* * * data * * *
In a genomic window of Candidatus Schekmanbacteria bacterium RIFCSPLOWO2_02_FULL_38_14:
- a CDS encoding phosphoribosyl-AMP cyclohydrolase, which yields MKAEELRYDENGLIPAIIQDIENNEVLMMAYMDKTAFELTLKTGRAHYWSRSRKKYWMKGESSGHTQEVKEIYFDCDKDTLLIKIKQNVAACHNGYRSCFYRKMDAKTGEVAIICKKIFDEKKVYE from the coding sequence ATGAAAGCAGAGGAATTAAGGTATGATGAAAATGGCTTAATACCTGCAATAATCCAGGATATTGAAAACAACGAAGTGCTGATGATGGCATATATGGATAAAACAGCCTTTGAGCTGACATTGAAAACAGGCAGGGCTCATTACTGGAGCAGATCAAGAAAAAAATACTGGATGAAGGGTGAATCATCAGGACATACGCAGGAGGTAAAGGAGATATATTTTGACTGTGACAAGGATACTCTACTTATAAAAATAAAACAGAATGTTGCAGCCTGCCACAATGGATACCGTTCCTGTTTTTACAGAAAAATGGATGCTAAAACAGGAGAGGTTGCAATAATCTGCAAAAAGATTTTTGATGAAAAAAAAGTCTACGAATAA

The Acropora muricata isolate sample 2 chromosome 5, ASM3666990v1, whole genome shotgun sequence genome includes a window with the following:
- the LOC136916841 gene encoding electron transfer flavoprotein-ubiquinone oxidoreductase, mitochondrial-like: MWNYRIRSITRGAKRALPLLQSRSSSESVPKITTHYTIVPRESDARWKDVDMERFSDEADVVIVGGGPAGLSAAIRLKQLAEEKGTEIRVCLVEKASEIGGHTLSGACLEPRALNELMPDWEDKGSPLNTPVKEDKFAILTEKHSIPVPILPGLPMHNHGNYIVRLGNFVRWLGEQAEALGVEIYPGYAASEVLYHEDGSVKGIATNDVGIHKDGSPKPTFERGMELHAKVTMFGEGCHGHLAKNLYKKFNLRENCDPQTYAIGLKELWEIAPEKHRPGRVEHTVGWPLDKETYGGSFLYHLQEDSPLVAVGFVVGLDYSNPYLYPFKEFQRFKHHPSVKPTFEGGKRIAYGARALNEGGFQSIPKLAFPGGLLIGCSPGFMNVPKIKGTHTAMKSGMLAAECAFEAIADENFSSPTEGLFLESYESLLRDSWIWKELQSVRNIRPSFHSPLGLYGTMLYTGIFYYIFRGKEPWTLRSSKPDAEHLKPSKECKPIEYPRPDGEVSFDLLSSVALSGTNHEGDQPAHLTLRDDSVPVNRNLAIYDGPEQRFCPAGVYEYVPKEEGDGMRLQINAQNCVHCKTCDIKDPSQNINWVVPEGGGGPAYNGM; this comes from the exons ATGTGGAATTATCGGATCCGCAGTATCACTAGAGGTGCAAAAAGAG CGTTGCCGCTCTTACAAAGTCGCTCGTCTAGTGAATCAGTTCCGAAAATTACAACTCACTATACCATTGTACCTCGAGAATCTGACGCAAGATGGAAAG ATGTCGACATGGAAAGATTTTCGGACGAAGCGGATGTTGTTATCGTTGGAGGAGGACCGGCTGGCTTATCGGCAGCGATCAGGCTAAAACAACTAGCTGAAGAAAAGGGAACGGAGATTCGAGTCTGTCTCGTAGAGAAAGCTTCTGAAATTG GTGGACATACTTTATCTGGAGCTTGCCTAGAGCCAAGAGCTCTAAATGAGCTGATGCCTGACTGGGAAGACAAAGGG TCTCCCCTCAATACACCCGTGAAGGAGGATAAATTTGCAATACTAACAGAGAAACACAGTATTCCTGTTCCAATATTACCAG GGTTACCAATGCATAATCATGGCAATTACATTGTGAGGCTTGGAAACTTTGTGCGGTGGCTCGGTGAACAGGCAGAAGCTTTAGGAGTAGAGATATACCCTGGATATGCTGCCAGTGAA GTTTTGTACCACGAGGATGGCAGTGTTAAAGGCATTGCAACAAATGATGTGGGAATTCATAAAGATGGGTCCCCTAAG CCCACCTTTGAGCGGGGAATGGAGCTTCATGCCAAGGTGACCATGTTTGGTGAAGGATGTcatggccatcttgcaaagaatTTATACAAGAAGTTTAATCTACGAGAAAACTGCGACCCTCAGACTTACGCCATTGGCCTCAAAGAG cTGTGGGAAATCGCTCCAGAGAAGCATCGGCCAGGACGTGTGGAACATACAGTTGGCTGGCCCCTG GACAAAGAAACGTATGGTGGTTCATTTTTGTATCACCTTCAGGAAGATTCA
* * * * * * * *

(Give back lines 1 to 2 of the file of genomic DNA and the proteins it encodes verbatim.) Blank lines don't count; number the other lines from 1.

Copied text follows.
In a genomic window of Candidatus Schekmanbacteria bacterium RIFCSPLOWO2_02_FULL_38_14:
- a CDS encoding phosphoribosyl-AMP cyclohydrolase, which yields MKAEELRYDENGLIPAIIQDIENNEVLMMAYMDKTAFELTLKTGRAHYWSRSRKKYWMKGESSGHTQEVKEIYFDCDKDTLLIKIKQNVAACHNGYRSCFYRKMDAKTGEVAIICKKIFDEKKVYE from the coding sequence ATGAAAGCAGAGGAATTAAGGTATGATGAAAATGGCTTAATACCTGCAATAATCCAGGATATTGAAAACAACGAAGTGCTGATGATGGCATATATGGATAAAACAGCCTTTGAGCTGACATTGAAAACAGGCAGGGCTCATTACTGGAGCAGATCAAGAAAAAAATACTGGATGAAGGGTGAATCATCAGGACATACGCAGGAGGTAAAGGAGATATATTTTGACTGTGACAAGGATACTCTACTTATAAAAATAAAACAGAATGTTGCAGCCTGCCACAATGGATACCGTTCCTGTTTTTACAGAAAAATGGATGCTAAAACAGGAGAGGTTGCAATAATCTGCAAAAAGATTTTTGATGAAAAAAAAGTCTACGAATAA